Baby love.

Baby love.

During the final sequences of Trust No 1, these dialogue problems build towards critical mass as Scully writes an email that is intended both as exposition and as romantic prose. In what might be the most awkward voice-over in the show’s history, she reflects, “I cannot help believing that you jumped off that train because you knew what I now know – that these super-soldiers, if that’s what they are, can in fact be destroyed. That the key to their destruction lies in the iron compound at that quarry.” It’s touching and informative! At the same time!

Of course, all of that awkward narration is just a desperate attempt to keep Mulder involved in the show somehow. At the climax of Trust No 1, Scully catches a glimpse of a figure who might (or might not) be Mulder running towards a quarry. Because David Duchovny was not interested in returning to the show, the sequence is shot at night and far away. This is a very transparent piece of fan-baiting, as is the closing shot of the teaser which finds Scully kneeling over a wounded body whose face is obscured by shadow. (The audience is meant to think it is Mulder; it is not.)



Trust No 1 confirms what was suggested by Nothing Important Happened Today I. The show is not ready to let go of Mulder, even though David Duchovny is long gone by this point. Talking to The Complete X-Files, director Kim Manners accepted that the ninth season’s focus on Mulder might have been a miscalculation:

The only thing I thought we didn’t do right during seasons eight and nine was that a lot of the shows were about Mulder, and I thought it was a mistake to make a series about a man that wasn’t standing in front of the camera.

It feels like the most important character in the ninth season of The X-Files is never actually on-set. There is something pathetic around the various “near misses” that the ninth season attempts in order to keep Mulder a part of the show without the participation of David Duchovny.

Lighten up...

Lighten up…

After all, the production team knew that David Duchovny was not coming back. Discussing Duchovny’s departure the week that Trust No 1 aired, Frank Spotnitz explained, “I wouldn’t expect to see him on the show again, but that doesn’t mean Mulder won’t continue.” This seems ill-judged at best and dangerous at worst. Why should the audience care about a show that spends so much time and energy desperately fixated upon a character who could not possibly return?

More to the point, it completely undercuts the power of the eighth season. The eighth season spent so long taking Mulder and Scully to a point where the audience could comfortably leave them. Given that Gillian Anderson had articulated her own desire to spread her wings and move on, it seems like the ninth season should be about allowing Scully the same measure of closure that the eighth season allowed Mulder. The problem with the ninth season’s fixation on Mulder is that it effectively smothers the other characters.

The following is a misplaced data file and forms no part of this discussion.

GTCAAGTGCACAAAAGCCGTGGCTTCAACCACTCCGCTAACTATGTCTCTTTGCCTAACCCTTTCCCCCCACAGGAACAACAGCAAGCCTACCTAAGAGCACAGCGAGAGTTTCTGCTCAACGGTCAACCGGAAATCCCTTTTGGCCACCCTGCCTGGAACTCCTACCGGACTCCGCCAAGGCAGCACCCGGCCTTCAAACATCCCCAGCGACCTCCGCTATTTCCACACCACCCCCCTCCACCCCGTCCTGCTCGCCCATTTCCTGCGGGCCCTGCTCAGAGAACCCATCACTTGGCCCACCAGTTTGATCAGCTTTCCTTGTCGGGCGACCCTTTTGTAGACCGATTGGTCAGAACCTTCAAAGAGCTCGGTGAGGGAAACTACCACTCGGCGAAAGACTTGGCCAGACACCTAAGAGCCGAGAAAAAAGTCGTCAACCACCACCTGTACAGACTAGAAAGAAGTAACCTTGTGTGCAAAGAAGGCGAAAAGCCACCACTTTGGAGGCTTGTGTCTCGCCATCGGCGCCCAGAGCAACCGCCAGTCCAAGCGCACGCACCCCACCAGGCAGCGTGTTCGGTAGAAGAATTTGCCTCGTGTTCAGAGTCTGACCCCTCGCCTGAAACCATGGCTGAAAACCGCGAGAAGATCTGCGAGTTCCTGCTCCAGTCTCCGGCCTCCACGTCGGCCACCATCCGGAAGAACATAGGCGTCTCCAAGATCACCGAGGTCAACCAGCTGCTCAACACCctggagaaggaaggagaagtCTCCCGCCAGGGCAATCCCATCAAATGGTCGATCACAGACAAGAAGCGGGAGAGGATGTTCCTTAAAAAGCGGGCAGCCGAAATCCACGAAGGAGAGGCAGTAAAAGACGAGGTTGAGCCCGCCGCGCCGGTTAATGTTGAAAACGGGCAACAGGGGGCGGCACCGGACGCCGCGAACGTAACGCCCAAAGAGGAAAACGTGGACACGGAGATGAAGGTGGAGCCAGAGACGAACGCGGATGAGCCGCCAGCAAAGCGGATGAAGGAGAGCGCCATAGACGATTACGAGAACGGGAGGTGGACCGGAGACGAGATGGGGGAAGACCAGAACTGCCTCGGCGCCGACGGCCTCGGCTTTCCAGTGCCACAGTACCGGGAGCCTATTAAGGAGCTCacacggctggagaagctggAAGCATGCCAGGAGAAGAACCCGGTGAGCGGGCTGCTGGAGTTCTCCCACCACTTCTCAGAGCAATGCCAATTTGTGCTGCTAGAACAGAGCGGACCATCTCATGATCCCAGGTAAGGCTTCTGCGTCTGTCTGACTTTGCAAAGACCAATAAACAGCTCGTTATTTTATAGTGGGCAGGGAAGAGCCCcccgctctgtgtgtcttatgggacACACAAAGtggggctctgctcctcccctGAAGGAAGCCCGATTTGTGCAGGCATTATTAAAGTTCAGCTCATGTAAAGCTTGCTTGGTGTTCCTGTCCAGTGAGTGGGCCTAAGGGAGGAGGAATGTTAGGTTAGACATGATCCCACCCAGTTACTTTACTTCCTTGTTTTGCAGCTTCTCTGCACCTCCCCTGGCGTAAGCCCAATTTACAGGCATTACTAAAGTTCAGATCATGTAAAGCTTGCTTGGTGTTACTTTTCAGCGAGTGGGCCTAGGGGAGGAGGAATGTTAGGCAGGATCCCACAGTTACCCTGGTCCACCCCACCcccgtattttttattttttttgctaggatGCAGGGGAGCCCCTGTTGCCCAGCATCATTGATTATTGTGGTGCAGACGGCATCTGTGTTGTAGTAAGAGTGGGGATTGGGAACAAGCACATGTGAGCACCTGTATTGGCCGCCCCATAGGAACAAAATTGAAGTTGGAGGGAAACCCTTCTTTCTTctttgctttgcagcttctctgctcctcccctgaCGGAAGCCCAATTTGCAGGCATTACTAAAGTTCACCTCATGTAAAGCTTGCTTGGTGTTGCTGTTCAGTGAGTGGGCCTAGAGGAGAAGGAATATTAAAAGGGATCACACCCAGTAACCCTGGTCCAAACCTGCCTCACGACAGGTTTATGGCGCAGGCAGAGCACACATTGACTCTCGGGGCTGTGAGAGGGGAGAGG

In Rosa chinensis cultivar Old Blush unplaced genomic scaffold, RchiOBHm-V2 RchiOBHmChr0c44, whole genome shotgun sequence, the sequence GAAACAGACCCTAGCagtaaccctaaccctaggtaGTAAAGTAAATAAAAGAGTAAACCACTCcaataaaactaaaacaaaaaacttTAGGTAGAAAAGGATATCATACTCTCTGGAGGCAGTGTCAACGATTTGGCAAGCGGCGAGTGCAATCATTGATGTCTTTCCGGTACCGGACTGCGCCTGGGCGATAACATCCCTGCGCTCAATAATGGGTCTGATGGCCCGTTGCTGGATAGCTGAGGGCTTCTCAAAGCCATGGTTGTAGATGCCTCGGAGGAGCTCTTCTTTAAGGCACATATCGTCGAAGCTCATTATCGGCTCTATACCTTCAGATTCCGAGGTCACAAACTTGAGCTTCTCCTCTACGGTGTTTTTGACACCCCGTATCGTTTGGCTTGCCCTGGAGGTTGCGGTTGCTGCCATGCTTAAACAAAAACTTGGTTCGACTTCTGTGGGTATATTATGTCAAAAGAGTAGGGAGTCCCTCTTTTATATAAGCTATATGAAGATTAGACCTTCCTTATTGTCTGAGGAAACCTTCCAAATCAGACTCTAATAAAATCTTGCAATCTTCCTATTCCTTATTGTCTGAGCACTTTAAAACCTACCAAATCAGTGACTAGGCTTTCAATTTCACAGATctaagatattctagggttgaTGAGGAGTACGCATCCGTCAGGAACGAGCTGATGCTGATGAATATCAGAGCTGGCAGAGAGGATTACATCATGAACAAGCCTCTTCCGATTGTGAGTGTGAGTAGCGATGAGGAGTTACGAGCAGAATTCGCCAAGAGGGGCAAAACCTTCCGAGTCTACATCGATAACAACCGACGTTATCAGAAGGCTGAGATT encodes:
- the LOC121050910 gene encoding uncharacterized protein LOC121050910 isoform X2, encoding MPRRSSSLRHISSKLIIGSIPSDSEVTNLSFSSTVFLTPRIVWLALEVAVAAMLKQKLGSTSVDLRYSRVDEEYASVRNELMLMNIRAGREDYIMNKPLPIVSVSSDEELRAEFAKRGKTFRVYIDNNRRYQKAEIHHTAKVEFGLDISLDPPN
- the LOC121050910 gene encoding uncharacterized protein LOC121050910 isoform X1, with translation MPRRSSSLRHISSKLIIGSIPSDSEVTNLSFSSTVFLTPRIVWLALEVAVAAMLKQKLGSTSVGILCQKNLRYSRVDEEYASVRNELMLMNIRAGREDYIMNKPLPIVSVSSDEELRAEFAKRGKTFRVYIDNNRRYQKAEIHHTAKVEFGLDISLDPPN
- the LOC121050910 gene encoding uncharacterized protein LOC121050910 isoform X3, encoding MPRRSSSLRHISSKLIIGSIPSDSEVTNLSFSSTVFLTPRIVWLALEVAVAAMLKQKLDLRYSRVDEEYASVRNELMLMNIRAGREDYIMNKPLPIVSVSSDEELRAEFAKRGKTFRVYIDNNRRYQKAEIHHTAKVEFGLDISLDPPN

Phone home.

Phone home.

The ninth season’s insistence upon Mulder diminishes the importance of Doggett and Reyes in the context of the ninth season mythology. Nothing Important Happened Today I teased the idea that Doggett’s military history tied into the “super soldier” programme, but that was quickly sidelined so that the story could focus upon the importance of William. Doggett and Reyes frequently feel like passengers in the ninth season mythology, even if The Truth ironically reduces them to chauffeurs. (Even their climactic confrontation with Knowle Rohrer takes place in Mulder’s shadow.)

However, no character suffers quite as much as Scully. The ninth season focuses so keenly upon the absence of David Duchovny that it seems to forget about the presence of Gillian Anderson. The ninth season has one of the strongest actors working in television, a performer who won an Emmy Award for her work in this role. Instead of focusing on the actor and the character who is still a part of the show, the ninth season frequently reduces Scully to a proxy for Mulder or to a proxy for William who is a proxy for Mulder.

Mulder, she wrote.

Mulder, she wrote.

Despite the fact that Scully is the character at the heart of Trust No 1, the script is primarily interested in Scully as a walking and breathing connection to Mulder rather than an individual with any real agency. “It’s about Agent Mulder,” Reyes states in her first line of the episode, setting the tone for what follows. When Scully asks the Shadow Man about the sinister plot at work, the Shadow Man is dismissive of Scully. “I’d be happy to tell Agent Mulder,” he tells her. When Scully asks why he has contacted her, the Shadow Man replies, “Because you can reach Mulder.”

There is something quite disheartening about all this. For all the great work the production team have done with Scully, Trust No 1 sets the show back to the early second season. As with Sleepless or Duane Barry, Scully is really just a proxy through which the conspiracy might strike at Mulder. While the Cigarette-Smoking Man suggested that Mulder was becoming a player in One Breath, the implication of Trust No 1 is that Scully is ultimately little more than a pawn.

A platform for Mulder.

A platform for Mulder.

“Mulder needs to know what I know or he may have no future,” the Shadow Man insists. Trust No 1 suggests he may not have Mulder’s best interests at heart. As he menaces Scully at the episode’s climax, he threatens, “Mulder must die. Mulder or your son.” But not Scully. Never Scully. It feels disheartening that The X-Files is building its ninth season mythology around two male characters – one of whom is only a baby and one of whom has left the show – while only interested in its primary female character as a bridge between them.

It is ill-judged and unfortunate, surprisingly tone-deaf. After all the hard work that the show did to redeem the fridging of Scully during the second season, it feels weird that the ninth season so readily and so eagerly reduces her to a plot point with no agency. Indeed, Scully is not even afforded the luxury of saving her own life at the climax of Trust No 1. Despite the fact that David Duchovny does not actually appear in the episode, Mulder is still credited without outwitting and defeating the “super soldier”, in what might be the show’s most ridiculous climax ever.